By Maury Loeb
We all have a basic understanding about what editing consists of. In the simplest terms, editors stitch together raw footage to create a cohesive and coherent story. But one of the most vital features of a “good edit” is the establishment of tone. Tone is the aspect of a piece that describes its particular mood, character, atmosphere and flavor. Dictating the proper tone of an ad is a deceivingly sophisticated endeavor that goes beyond the simple mechanics of a few well-spliced shots. Editors need to tell a cohesive story, but we also have to tell the right story.
While some commercials can be ill-conceived and fundamentally “tone-deaf,” trying too hard to project “cool,” the best commercials make viewers feel connected to something. Wieden + Kennedy’s original Go Forth work for Levi’s is a great example. It’s a hipster anthem, but one that makes bold tonal choices in the edit to unique and memorable effect.
Another is the hilarious It’s a Tide Ad, which so precisely and successfully recreates the tonal doppelgangers of existing ads that it’s actually deceiving at first. The ability to produce a very specific, intentional flavor from disparate, raw ingredients is what elevates editing from a craft into an art. The script might be the script, and the footage might be the footage but creating the right tone for a spot not only honors the vision of the ad, but also enhances and elevates the finished piece.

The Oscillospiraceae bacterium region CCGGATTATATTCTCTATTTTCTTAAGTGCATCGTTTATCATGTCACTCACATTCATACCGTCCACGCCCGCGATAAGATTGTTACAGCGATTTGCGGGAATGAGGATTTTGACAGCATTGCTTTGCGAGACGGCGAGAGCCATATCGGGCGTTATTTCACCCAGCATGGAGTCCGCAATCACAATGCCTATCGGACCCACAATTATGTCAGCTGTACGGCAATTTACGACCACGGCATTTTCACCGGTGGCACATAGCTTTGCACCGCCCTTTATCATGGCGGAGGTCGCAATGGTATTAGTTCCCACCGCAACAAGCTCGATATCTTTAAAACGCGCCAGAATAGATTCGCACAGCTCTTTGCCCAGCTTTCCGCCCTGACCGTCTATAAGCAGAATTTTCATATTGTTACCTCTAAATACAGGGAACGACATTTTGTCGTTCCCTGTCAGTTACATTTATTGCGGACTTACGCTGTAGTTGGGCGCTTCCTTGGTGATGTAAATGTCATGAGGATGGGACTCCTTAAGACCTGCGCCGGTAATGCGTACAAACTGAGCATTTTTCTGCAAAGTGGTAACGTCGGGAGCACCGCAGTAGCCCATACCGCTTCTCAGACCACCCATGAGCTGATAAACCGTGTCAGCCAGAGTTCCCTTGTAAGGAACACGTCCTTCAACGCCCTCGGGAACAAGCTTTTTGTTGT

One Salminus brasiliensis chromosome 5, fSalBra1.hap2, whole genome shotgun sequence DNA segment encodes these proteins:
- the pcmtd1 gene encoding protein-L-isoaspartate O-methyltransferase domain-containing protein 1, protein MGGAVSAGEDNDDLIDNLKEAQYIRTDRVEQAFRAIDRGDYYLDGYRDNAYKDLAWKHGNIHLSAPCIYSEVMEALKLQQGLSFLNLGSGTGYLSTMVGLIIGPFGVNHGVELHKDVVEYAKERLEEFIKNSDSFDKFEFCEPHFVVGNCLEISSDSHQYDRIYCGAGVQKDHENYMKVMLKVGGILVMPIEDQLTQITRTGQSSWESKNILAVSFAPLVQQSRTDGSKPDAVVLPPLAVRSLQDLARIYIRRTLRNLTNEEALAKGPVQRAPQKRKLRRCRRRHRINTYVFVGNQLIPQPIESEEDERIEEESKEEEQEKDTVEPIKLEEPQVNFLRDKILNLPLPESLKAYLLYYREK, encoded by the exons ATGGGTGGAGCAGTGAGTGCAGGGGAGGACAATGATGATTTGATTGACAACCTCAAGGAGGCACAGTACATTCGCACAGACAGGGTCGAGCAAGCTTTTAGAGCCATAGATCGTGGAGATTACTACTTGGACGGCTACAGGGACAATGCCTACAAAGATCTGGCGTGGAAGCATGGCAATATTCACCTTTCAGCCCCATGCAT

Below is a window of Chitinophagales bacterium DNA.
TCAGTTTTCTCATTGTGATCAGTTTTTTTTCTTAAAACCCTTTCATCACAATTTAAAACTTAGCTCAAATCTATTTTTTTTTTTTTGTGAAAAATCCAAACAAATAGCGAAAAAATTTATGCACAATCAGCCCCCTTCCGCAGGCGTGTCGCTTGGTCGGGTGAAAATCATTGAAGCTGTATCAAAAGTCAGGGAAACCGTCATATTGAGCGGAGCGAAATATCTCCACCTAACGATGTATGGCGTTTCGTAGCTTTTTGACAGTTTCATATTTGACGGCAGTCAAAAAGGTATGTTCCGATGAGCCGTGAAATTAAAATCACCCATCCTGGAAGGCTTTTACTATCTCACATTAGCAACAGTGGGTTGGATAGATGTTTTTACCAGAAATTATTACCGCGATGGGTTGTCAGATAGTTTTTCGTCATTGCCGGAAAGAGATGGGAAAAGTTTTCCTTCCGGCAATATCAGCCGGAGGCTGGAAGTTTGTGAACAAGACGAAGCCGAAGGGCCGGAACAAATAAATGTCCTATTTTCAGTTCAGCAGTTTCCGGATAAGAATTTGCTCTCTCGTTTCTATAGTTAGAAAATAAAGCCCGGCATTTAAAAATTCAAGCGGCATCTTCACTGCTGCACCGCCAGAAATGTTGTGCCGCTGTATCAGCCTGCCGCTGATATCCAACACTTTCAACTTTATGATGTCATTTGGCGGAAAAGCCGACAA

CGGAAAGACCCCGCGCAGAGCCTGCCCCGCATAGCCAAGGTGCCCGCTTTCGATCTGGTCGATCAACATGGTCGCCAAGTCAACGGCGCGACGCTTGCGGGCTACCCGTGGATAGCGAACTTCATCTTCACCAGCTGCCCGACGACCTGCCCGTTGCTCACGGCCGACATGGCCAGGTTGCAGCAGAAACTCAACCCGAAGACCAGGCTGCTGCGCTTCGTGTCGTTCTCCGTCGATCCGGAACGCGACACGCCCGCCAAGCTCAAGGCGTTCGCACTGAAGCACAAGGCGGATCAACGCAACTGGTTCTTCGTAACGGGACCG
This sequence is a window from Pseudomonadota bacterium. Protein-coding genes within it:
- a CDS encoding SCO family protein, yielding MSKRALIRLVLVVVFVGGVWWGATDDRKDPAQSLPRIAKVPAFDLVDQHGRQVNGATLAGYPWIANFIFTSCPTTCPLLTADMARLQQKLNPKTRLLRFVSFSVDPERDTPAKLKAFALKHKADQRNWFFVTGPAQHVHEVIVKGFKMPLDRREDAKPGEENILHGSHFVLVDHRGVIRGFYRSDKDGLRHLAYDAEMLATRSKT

This requires an editor’s technical skill of manipulating and synthesizing their raw ingredients, but more importantly, it relies on an editor’s taste, creativity and sensibility. In the commercial world, offline editors are uniquely positioned to get the first crack at establishing the tone of a spot and the opportunity to shepherd a spot through its finishing, making sure that the intended tone of the ad is realized at the end. It takes the brilliance of talented colorists, sound designers, musicians and animators to achieve a polished finished product, but a good offline editor can sketch out a comprehensive “tonal roadmap” for a spot.
Sound, picture and pace are the most fundamental determinants of tone. Editors manipulate these elements by employing an infinite arsenal of weapons in order to achieve the intended tone of a commercial.
Sound and our emotions have a primal relationship. Sound is essentially a form of “invisible touch” that is processed in the same part of our brains that processes emotion and perception, making it an ideal parameter of tone. Music is probably the most effective, immediate and raw influencer of tone. It is quite literally a construct designed to create an emotional response. Throw three different pieces of music against the same footage and you will walk away with three entirely different experiences. As far as weapons in an editor’s arsenal go, its standard issue for a reason. Would ASPCA ads be as iconic with any other track besides Sara McLachlan’s “In the Arms of the Angel” even if they were equally as cloying and maudlin?